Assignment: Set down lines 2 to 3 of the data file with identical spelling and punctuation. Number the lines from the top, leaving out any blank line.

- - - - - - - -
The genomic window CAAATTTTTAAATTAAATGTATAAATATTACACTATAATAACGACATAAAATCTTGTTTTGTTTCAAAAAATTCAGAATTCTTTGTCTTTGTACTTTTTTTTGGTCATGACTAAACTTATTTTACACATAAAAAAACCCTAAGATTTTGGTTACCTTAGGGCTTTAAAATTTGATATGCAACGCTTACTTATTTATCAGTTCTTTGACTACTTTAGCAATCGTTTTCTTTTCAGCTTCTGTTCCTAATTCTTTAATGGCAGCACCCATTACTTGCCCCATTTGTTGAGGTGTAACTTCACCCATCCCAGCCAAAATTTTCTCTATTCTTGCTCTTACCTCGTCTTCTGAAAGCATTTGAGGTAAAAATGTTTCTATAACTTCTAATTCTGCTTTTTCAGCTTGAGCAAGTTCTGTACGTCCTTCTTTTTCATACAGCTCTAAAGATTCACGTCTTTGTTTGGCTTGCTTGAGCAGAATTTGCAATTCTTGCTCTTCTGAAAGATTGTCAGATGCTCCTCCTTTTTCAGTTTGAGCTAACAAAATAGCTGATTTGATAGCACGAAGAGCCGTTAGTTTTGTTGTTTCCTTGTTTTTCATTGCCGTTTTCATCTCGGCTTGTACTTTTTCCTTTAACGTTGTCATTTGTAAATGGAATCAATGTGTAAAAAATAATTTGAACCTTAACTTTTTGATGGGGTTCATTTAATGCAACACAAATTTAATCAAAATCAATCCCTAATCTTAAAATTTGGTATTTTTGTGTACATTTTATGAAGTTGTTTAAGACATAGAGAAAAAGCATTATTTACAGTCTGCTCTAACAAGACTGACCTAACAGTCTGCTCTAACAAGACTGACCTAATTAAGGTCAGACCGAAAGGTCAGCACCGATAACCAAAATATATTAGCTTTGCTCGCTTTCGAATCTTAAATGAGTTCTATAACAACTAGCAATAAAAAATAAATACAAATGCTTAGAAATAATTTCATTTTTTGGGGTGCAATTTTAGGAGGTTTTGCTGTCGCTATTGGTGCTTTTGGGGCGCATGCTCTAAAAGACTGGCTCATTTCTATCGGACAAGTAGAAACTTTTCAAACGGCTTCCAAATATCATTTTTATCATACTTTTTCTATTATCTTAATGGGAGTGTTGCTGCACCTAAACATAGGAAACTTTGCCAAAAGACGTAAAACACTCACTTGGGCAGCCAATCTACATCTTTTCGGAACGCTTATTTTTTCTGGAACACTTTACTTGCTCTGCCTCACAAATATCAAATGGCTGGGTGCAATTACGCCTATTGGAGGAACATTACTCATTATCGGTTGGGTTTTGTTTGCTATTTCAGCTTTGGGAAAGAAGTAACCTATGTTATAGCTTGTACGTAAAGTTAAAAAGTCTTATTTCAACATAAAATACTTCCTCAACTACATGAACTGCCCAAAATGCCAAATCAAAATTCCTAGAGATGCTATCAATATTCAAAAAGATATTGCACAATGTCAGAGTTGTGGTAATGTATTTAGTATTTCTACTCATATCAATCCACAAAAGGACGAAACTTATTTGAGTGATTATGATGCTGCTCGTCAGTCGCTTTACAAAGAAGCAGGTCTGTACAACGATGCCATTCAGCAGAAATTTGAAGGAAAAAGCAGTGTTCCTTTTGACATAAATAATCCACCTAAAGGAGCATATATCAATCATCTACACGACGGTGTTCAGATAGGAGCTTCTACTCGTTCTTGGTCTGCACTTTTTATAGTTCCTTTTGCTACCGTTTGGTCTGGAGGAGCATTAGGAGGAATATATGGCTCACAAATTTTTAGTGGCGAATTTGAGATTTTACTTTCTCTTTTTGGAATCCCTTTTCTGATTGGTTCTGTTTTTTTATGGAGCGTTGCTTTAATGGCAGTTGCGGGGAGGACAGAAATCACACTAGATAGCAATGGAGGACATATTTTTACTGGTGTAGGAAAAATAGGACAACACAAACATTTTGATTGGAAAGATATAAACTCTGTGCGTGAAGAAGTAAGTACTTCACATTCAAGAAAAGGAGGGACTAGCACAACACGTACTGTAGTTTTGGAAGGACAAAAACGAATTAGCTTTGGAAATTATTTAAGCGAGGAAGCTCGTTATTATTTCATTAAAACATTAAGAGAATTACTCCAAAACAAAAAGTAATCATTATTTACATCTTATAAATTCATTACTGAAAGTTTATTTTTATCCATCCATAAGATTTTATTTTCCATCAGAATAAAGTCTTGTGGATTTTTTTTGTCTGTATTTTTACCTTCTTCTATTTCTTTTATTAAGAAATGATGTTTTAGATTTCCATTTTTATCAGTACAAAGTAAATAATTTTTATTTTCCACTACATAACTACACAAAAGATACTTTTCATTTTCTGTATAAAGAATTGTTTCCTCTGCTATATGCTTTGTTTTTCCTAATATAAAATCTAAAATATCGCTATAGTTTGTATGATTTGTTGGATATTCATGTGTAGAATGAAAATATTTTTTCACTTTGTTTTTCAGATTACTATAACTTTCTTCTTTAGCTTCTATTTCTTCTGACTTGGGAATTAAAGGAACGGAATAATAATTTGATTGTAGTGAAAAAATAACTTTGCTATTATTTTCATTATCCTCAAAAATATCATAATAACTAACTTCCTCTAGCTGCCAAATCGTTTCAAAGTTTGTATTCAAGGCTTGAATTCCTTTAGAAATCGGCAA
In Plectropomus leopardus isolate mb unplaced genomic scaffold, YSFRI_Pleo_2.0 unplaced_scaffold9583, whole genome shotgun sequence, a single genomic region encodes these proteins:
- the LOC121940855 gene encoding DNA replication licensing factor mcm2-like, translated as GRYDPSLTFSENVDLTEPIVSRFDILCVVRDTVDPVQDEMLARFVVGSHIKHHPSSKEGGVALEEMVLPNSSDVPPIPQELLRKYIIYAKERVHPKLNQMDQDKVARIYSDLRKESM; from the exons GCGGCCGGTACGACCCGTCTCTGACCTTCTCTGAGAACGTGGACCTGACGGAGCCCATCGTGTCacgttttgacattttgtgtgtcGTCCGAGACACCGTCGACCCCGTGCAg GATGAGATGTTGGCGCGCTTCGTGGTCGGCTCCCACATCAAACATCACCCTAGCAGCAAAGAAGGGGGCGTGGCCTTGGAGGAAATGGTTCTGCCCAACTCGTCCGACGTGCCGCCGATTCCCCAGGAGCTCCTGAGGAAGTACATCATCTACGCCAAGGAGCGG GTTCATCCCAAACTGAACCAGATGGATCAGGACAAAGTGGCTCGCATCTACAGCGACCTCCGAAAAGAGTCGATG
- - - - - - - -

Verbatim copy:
In Plectropomus leopardus isolate mb unplaced genomic scaffold, YSFRI_Pleo_2.0 unplaced_scaffold9583, whole genome shotgun sequence, a single genomic region encodes these proteins:
- the LOC121940855 gene encoding DNA replication licensing factor mcm2-like, translated as GRYDPSLTFSENVDLTEPIVSRFDILCVVRDTVDPVQDEMLARFVVGSHIKHHPSSKEGGVALEEMVLPNSSDVPPIPQELLRKYIIYAKERVHPKLNQMDQDKVARIYSDLRKESM; from the exons GCGGCCGGTACGACCCGTCTCTGACCTTCTCTGAGAACGTGGACCTGACGGAGCCCATCGTGTCacgttttgacattttgtgtgtcGTCCGAGACACCGTCGACCCCGTGCAg GATGAGATGTTGGCGCGCTTCGTGGTCGGCTCCCACATCAAACATCACCCTAGCAGCAAAGAAGGGGGCGTGGCCTTGGAGGAAATGGTTCTGCCCAACTCGTCCGACGTGCCGCCGATTCCCCAGGAGCTCCTGAGGAAGTACATCATCTACGCCAAGGAGCGG GTTCATCCCAAACTGAACCAGATGGATCAGGACAAAGTGGCTCGCATCTACAGCGACCTCCGAAAAGAGTCGATG